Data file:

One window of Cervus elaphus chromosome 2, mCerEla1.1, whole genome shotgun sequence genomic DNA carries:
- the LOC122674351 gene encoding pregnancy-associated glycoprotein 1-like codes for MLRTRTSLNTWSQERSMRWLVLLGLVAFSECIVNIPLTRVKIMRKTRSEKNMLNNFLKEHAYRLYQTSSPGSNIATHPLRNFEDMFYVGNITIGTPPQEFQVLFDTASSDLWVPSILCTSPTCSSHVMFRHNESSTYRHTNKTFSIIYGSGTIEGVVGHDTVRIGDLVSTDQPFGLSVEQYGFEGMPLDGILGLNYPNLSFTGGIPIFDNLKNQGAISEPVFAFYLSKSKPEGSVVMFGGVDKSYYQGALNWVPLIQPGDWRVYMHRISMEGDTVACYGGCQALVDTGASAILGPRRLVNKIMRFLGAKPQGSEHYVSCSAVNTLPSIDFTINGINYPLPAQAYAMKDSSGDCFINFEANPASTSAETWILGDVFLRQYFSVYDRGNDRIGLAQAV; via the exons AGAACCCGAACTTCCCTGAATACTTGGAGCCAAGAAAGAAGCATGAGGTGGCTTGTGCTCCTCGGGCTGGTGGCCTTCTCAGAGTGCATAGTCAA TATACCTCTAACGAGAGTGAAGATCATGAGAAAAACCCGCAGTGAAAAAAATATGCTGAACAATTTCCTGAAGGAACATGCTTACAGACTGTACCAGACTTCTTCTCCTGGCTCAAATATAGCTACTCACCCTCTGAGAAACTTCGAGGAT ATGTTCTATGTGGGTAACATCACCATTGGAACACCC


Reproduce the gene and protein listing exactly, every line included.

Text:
One window of Cervus elaphus chromosome 2, mCerEla1.1, whole genome shotgun sequence genomic DNA carries:
- the LOC122674351 gene encoding pregnancy-associated glycoprotein 1-like codes for MLRTRTSLNTWSQERSMRWLVLLGLVAFSECIVNIPLTRVKIMRKTRSEKNMLNNFLKEHAYRLYQTSSPGSNIATHPLRNFEDMFYVGNITIGTPPQEFQVLFDTASSDLWVPSILCTSPTCSSHVMFRHNESSTYRHTNKTFSIIYGSGTIEGVVGHDTVRIGDLVSTDQPFGLSVEQYGFEGMPLDGILGLNYPNLSFTGGIPIFDNLKNQGAISEPVFAFYLSKSKPEGSVVMFGGVDKSYYQGALNWVPLIQPGDWRVYMHRISMEGDTVACYGGCQALVDTGASAILGPRRLVNKIMRFLGAKPQGSEHYVSCSAVNTLPSIDFTINGINYPLPAQAYAMKDSSGDCFINFEANPASTSAETWILGDVFLRQYFSVYDRGNDRIGLAQAV; via the exons AGAACCCGAACTTCCCTGAATACTTGGAGCCAAGAAAGAAGCATGAGGTGGCTTGTGCTCCTCGGGCTGGTGGCCTTCTCAGAGTGCATAGTCAA TATACCTCTAACGAGAGTGAAGATCATGAGAAAAACCCGCAGTGAAAAAAATATGCTGAACAATTTCCTGAAGGAACATGCTTACAGACTGTACCAGACTTCTTCTCCTGGCTCAAATATAGCTACTCACCCTCTGAGAAACTTCGAGGAT ATGTTCTATGTGGGTAACATCACCATTGGAACACCC